Calculation of Circumference

by Brenda Scottsdale, Demand Media
Calculate the distance around any circular object using the circumference formula.

Calculate the distance around any circular object using the circumference formula.

Knowing how to calculate the distance around a circle, or its circumference, has many practical implications, such as in designing circular objects, working with crafts or figuring out how much fencing you will need to encircle your hot tub. Although learning geometry may seem difficult at first, you just need to memorize one formula and apply some basic math. (1 & 2)

What is Pi?

Mathematicians use Pi, the 16th letter of the Greek alphabet, to denote the ratio of the circumference of a circle to its diameter. Pi is an unknowable value. It is an irrational number, meaning that its digits never end or repeat. It is about 3.1416, but for some engineering calculations with low tolerances, a much more exact number is needed. If you use a scientific calculator, the value for pi has far more than 3 digits.

Learn the Formula

The mathematical formula used to calculate a circle's circumference is C = pi*d. In this formula, the C stands for circumference; pi, is approximately 3.1416, the * symbol tells you to multiply and the d stands for diameter, which is a line segment drawn from the circle's circumference, passing through its center. Therefore, to figure out the circumference of a circle, you need to know its diameter or have information that could lead you to extrapolate its diameter.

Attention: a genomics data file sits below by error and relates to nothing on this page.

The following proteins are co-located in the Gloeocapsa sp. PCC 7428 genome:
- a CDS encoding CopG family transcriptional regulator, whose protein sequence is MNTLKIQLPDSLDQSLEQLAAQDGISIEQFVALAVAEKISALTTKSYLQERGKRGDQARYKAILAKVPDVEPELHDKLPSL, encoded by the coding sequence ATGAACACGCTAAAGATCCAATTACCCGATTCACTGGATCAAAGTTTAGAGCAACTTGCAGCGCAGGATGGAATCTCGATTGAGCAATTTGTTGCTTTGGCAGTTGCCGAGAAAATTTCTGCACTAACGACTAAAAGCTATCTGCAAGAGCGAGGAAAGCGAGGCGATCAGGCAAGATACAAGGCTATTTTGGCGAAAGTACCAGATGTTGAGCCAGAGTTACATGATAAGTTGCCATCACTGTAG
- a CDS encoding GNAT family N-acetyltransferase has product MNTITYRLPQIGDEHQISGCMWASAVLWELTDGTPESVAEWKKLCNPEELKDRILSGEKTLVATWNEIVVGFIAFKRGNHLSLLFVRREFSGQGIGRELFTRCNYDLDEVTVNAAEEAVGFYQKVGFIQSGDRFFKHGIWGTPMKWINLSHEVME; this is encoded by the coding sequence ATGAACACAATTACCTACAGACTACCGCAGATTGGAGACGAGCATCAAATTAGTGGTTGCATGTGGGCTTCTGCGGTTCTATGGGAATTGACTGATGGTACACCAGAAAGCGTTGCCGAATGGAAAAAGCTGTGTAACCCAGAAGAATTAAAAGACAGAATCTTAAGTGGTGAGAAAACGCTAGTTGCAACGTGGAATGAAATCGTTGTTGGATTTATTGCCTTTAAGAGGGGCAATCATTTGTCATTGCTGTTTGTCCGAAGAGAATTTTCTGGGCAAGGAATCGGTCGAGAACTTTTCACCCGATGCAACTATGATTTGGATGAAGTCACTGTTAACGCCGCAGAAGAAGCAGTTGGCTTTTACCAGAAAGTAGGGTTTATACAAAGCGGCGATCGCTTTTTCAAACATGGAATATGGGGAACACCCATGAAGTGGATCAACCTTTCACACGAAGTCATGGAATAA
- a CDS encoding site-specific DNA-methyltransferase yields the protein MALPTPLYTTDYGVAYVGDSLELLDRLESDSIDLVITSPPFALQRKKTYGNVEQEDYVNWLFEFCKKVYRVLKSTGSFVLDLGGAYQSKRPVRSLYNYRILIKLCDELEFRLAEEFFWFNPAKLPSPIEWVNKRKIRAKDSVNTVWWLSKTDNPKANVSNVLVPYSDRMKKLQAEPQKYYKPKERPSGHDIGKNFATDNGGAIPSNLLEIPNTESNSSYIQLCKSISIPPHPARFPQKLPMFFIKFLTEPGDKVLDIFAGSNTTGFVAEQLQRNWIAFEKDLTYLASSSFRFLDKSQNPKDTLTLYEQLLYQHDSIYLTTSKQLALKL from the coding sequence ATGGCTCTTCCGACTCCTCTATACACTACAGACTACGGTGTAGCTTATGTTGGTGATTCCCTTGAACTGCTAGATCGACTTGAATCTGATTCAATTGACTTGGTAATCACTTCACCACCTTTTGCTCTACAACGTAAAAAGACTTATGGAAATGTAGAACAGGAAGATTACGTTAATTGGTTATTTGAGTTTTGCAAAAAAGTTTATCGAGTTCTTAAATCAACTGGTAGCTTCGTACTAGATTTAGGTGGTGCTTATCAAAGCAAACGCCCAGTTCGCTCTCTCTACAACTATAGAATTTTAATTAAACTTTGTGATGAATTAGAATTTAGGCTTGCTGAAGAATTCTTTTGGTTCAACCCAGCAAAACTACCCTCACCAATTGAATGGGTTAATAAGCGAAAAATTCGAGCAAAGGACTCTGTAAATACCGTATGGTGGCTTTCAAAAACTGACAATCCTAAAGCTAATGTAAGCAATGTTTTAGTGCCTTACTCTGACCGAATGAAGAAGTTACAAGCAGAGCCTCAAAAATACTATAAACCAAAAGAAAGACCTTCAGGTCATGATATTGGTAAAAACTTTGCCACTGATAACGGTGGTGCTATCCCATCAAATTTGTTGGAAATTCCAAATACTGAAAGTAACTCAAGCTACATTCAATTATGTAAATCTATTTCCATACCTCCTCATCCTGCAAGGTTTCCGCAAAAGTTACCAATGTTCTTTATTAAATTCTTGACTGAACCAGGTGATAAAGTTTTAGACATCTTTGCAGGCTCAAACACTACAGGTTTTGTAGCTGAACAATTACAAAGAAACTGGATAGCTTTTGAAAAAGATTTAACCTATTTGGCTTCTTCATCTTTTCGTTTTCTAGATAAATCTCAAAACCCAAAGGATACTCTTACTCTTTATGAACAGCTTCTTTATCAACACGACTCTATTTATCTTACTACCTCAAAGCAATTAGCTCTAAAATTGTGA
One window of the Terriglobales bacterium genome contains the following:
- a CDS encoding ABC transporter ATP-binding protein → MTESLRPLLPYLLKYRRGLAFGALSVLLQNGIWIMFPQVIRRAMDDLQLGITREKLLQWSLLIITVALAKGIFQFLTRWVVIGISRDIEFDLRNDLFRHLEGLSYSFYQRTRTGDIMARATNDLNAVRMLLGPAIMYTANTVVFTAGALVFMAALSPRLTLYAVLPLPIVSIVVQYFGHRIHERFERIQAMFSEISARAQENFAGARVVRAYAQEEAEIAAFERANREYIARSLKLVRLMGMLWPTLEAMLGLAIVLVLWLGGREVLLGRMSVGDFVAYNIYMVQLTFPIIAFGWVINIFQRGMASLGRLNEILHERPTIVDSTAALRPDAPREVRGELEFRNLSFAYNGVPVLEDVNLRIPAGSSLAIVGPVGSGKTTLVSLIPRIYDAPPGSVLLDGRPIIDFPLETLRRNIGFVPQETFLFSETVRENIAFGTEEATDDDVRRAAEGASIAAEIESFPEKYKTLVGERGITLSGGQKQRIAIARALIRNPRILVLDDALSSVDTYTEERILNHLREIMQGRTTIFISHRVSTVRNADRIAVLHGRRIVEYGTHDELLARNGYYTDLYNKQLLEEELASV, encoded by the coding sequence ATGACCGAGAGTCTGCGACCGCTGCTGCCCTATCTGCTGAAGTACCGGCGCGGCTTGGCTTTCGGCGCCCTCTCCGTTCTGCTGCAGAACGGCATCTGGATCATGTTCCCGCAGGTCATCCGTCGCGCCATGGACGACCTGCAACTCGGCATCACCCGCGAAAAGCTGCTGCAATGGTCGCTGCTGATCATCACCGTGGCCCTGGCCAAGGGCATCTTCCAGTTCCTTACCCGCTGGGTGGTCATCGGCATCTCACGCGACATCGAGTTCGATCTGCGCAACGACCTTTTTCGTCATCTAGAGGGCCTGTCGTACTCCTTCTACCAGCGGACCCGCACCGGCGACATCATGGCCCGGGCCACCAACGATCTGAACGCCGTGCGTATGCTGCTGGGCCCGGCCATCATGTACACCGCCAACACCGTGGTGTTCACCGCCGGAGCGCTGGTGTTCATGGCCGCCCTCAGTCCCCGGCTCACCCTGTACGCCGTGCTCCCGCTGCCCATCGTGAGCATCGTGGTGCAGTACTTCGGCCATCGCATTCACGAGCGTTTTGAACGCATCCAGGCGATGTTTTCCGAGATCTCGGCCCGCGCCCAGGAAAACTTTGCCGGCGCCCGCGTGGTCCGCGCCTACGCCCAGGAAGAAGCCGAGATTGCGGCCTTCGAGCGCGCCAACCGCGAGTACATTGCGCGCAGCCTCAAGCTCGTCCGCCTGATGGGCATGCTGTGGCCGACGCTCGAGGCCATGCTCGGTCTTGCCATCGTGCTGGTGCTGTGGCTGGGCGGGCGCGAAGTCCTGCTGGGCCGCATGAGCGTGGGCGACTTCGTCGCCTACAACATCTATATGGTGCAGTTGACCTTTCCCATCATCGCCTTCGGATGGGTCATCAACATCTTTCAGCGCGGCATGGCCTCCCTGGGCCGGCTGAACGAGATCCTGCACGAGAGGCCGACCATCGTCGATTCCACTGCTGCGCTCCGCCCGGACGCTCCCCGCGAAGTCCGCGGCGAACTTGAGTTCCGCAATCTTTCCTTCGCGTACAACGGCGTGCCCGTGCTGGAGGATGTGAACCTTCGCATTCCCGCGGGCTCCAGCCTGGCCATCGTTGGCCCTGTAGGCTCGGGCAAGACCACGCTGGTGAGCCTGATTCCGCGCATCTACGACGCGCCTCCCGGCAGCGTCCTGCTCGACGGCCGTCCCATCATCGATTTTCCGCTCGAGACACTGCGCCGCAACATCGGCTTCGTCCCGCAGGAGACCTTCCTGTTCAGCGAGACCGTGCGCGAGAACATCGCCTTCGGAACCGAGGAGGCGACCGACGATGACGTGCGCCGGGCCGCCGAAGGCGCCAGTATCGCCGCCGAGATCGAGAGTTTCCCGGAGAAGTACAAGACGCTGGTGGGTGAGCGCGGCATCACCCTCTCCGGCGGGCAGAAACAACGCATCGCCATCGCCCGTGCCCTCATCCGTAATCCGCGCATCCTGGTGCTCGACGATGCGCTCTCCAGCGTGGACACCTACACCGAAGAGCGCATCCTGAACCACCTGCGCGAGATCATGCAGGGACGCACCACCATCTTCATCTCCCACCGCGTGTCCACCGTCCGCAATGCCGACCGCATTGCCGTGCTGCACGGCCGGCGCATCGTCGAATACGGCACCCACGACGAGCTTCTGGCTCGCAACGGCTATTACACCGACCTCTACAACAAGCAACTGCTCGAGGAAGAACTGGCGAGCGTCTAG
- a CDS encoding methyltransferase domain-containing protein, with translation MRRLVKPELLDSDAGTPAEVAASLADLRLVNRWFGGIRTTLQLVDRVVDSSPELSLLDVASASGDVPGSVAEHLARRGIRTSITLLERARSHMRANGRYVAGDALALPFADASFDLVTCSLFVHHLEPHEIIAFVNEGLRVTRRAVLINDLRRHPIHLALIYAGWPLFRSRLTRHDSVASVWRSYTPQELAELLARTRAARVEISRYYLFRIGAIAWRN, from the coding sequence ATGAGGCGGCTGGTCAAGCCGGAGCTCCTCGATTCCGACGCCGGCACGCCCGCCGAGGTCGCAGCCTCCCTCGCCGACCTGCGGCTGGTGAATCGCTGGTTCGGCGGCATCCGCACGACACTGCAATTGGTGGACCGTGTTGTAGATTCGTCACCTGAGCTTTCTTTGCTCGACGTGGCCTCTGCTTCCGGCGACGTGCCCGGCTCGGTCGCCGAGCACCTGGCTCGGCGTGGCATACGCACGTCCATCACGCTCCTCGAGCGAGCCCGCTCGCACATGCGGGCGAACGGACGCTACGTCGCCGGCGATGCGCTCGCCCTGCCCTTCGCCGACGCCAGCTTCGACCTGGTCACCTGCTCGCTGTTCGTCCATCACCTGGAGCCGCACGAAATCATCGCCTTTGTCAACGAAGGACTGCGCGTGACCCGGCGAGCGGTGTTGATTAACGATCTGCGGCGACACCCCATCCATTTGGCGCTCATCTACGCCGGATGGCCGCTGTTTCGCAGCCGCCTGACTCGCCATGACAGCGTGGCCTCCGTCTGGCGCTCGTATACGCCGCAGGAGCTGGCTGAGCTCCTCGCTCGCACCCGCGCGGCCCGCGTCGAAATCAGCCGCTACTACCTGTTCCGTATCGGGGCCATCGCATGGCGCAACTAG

Use the Diameter

In classic geometry problems, mathematics teachers give just one piece of information -- a circle’s diameter, and ask students to calculate the circumference. You must remember that pi is roughly 3.1416, as they typically don’t remind you of this information. For example, if a teacher gives tells you that a circle's diameter is 5, you can calculate its circumference by multiplying 5 by 3.1416. The circumference of the circle in this example is, therefore, 15.71. Remember to write the units, such as inches, feet or yards, in your final answer.

Use the Radius

Sometimes you have to calculate the diameter before you can work the problem. If you are given the radius of the circle instead of its diameter, just multiple the radius by 2 because twice the radius is equal to the diameter, or 2r=d. For example, If the radius of the circle is 2, its diameter is 4 and so its circumference is 12.56, because C also equals 2r*pi. It works the same for fractions. If the radius is 16.2 then the diameter is 32.4, so the circumference is 101.79.

About the Author

Brenda Scottsdale is a licensed psychologist, a six sigma master black belt and a certified aerobics instructor. She has been writing professionally for more than 15 years in scientific journals, including the "Journal of Criminal Justice and Behavior" and various websites.

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